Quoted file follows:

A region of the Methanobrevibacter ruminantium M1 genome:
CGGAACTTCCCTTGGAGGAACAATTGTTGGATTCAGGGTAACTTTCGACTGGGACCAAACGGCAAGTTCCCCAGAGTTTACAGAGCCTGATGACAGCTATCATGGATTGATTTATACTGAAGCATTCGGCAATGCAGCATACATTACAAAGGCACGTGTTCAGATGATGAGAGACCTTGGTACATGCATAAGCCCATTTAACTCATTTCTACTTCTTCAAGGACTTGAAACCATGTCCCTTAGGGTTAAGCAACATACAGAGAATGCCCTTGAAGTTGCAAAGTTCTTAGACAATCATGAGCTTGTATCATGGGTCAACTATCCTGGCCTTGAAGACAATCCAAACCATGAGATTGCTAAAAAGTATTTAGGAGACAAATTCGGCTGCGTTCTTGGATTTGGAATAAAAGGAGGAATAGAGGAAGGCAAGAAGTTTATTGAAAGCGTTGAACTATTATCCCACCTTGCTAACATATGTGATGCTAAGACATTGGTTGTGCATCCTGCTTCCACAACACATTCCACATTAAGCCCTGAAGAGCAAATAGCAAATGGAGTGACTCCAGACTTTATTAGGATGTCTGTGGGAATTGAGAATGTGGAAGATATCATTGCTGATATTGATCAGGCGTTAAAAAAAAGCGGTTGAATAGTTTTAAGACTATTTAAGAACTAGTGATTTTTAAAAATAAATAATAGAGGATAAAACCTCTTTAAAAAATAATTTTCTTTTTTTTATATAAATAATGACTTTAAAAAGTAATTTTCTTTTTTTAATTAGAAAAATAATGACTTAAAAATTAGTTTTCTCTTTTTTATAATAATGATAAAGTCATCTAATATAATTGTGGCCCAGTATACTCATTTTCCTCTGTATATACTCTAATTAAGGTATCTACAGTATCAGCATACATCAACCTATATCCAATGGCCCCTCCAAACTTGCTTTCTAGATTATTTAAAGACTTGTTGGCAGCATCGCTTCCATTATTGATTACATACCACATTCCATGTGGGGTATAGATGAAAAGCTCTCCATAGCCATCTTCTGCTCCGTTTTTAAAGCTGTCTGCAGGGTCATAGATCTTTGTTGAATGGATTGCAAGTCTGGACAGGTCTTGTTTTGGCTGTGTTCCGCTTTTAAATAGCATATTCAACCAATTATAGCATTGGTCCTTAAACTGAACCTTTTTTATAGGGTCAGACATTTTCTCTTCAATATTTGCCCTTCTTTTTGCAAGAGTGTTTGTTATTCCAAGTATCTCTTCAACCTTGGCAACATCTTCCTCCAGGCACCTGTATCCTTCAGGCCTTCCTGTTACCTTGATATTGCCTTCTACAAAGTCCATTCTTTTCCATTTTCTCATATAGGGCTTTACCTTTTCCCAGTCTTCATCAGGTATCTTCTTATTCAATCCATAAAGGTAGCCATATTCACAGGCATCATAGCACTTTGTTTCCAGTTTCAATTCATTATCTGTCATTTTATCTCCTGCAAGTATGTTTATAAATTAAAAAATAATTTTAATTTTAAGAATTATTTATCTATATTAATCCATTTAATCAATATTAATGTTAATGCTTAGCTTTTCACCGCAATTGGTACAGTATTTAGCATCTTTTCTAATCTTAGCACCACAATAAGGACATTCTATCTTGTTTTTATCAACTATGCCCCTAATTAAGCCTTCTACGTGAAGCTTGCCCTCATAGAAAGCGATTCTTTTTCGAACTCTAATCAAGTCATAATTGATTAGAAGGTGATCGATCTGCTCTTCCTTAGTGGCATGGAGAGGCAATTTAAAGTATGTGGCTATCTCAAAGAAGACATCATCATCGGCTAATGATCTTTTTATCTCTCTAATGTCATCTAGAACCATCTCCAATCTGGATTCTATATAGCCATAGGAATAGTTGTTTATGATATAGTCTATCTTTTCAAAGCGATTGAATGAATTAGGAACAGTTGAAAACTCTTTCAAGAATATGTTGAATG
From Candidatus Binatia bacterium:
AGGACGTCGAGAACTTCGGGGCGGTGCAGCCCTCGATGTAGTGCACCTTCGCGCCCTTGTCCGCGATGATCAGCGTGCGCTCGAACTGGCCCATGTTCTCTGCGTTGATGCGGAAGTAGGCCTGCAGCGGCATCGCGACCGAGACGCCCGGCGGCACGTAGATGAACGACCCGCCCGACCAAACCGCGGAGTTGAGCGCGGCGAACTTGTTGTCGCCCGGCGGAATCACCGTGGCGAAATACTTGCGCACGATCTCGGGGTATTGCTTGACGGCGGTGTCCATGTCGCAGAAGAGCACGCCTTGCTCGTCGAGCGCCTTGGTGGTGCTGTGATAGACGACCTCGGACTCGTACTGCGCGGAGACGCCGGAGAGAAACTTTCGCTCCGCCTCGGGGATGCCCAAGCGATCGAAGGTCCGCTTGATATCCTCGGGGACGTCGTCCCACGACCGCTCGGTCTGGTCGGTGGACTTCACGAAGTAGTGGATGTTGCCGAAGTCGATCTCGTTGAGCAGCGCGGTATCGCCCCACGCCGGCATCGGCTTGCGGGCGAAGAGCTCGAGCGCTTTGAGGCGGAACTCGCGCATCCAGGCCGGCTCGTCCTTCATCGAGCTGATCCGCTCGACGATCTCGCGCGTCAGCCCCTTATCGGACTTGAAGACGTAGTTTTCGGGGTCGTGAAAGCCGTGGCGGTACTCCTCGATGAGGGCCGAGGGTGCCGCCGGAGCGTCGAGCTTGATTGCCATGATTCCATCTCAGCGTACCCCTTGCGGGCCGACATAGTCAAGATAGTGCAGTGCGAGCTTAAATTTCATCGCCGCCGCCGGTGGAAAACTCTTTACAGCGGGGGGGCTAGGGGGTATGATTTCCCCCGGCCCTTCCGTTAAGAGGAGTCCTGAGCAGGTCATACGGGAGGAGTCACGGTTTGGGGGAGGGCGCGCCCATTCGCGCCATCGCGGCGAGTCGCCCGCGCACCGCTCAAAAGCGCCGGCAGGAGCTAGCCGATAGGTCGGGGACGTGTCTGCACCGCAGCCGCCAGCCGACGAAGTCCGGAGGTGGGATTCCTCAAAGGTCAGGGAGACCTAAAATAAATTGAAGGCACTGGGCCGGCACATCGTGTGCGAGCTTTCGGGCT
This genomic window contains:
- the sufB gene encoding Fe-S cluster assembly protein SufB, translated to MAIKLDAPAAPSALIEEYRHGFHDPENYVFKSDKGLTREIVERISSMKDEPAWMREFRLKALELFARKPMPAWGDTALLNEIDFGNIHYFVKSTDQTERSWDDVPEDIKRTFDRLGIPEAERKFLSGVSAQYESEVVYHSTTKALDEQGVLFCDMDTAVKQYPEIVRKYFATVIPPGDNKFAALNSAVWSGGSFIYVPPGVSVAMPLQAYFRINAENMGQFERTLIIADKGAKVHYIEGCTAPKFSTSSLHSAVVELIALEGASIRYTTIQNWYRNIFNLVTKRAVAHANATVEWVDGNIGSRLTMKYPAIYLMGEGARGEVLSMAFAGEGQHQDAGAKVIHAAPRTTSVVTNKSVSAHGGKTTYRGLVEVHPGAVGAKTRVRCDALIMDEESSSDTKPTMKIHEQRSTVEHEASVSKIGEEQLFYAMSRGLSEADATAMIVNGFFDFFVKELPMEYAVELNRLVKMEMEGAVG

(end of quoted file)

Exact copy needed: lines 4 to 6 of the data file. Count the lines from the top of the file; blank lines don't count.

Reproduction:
AGGACGTCGAGAACTTCGGGGCGGTGCAGCCCTCGATGTAGTGCACCTTCGCGCCCTTGTCCGCGATGATCAGCGTGCGCTCGAACTGGCCCATGTTCTCTGCGTTGATGCGGAAGTAGGCCTGCAGCGGCATCGCGACCGAGACGCCCGGCGGCACGTAGATGAACGACCCGCCCGACCAAACCGCGGAGTTGAGCGCGGCGAACTTGTTGTCGCCCGGCGGAATCACCGTGGCGAAATACTTGCGCACGATCTCGGGGTATTGCTTGACGGCGGTGTCCATGTCGCAGAAGAGCACGCCTTGCTCGTCGAGCGCCTTGGTGGTGCTGTGATAGACGACCTCGGACTCGTACTGCGCGGAGACGCCGGAGAGAAACTTTCGCTCCGCCTCGGGGATGCCCAAGCGATCGAAGGTCCGCTTGATATCCTCGGGGACGTCGTCCCACGACCGCTCGGTCTGGTCGGTGGACTTCACGAAGTAGTGGATGTTGCCGAAGTCGATCTCGTTGAGCAGCGCGGTATCGCCCCACGCCGGCATCGGCTTGCGGGCGAAGAGCTCGAGCGCTTTGAGGCGGAACTCGCGCATCCAGGCCGGCTCGTCCTTCATCGAGCTGATCCGCTCGACGATCTCGCGCGTCAGCCCCTTATCGGACTTGAAGACGTAGTTTTCGGGGTCGTGAAAGCCGTGGCGGTACTCCTCGATGAGGGCCGAGGGTGCCGCCGGAGCGTCGAGCTTGATTGCCATGATTCCATCTCAGCGTACCCCTTGCGGGCCGACATAGTCAAGATAGTGCAGTGCGAGCTTAAATTTCATCGCCGCCGCCGGTGGAAAACTCTTTACAGCGGGGGGGCTAGGGGGTATGATTTCCCCCGGCCCTTCCGTTAAGAGGAGTCCTGAGCAGGTCATACGGGAGGAGTCACGGTTTGGGGGAGGGCGCGCCCATTCGCGCCATCGCGGCGAGTCGCCCGCGCACCGCTCAAAAGCGCCGGCAGGAGCTAGCCGATAGGTCGGGGACGTGTCTGCACCGCAGCCGCCAGCCGACGAAGTCCGGAGGTGGGATTCCTCAAAGGTCAGGGAGACCTAAAATAAATTGAAGGCACTGGGCCGGCACATCGTGTGCGAGCTTTCGGGCT
This genomic window contains:
- the sufB gene encoding Fe-S cluster assembly protein SufB, translated to MAIKLDAPAAPSALIEEYRHGFHDPENYVFKSDKGLTREIVERISSMKDEPAWMREFRLKALELFARKPMPAWGDTALLNEIDFGNIHYFVKSTDQTERSWDDVPEDIKRTFDRLGIPEAERKFLSGVSAQYESEVVYHSTTKALDEQGVLFCDMDTAVKQYPEIVRKYFATVIPPGDNKFAALNSAVWSGGSFIYVPPGVSVAMPLQAYFRINAENMGQFERTLIIADKGAKVHYIEGCTAPKFSTSSLHSAVVELIALEGASIRYTTIQNWYRNIFNLVTKRAVAHANATVEWVDGNIGSRLTMKYPAIYLMGEGARGEVLSMAFAGEGQHQDAGAKVIHAAPRTTSVVTNKSVSAHGGKTTYRGLVEVHPGAVGAKTRVRCDALIMDEESSSDTKPTMKIHEQRSTVEHEASVSKIGEEQLFYAMSRGLSEADATAMIVNGFFDFFVKELPMEYAVELNRLVKMEMEGAVG